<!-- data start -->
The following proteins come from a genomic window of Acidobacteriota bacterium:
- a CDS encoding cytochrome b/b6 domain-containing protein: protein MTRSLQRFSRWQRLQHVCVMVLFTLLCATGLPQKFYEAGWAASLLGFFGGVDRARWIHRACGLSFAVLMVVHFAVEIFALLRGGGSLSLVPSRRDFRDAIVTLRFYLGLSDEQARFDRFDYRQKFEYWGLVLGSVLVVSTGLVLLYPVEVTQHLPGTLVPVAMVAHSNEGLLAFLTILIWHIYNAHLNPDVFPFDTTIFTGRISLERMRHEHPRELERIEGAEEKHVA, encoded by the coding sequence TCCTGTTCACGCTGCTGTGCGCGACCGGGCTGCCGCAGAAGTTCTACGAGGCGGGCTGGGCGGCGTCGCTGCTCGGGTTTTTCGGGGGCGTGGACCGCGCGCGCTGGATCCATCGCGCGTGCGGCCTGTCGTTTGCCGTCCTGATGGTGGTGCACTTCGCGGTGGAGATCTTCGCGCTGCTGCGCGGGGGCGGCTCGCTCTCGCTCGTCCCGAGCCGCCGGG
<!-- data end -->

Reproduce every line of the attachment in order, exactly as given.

The following proteins come from a genomic window of Acidobacteriota bacterium:
- a CDS encoding cytochrome b/b6 domain-containing protein: protein MTRSLQRFSRWQRLQHVCVMVLFTLLCATGLPQKFYEAGWAASLLGFFGGVDRARWIHRACGLSFAVLMVVHFAVEIFALLRGGGSLSLVPSRRDFRDAIVTLRFYLGLSDEQARFDRFDYRQKFEYWGLVLGSVLVVSTGLVLLYPVEVTQHLPGTLVPVAMVAHSNEGLLAFLTILIWHIYNAHLNPDVFPFDTTIFTGRISLERMRHEHPRELERIEGAEEKHVA, encoded by the coding sequence TCCTGTTCACGCTGCTGTGCGCGACCGGGCTGCCGCAGAAGTTCTACGAGGCGGGCTGGGCGGCGTCGCTGCTCGGGTTTTTCGGGGGCGTGGACCGCGCGCGCTGGATCCATCGCGCGTGCGGCCTGTCGTTTGCCGTCCTGATGGTGGTGCACTTCGCGGTGGAGATCTTCGCGCTGCTGCGCGGGGGCGGCTCGCTCTCGCTCGTCCCGAGCCGCCGGG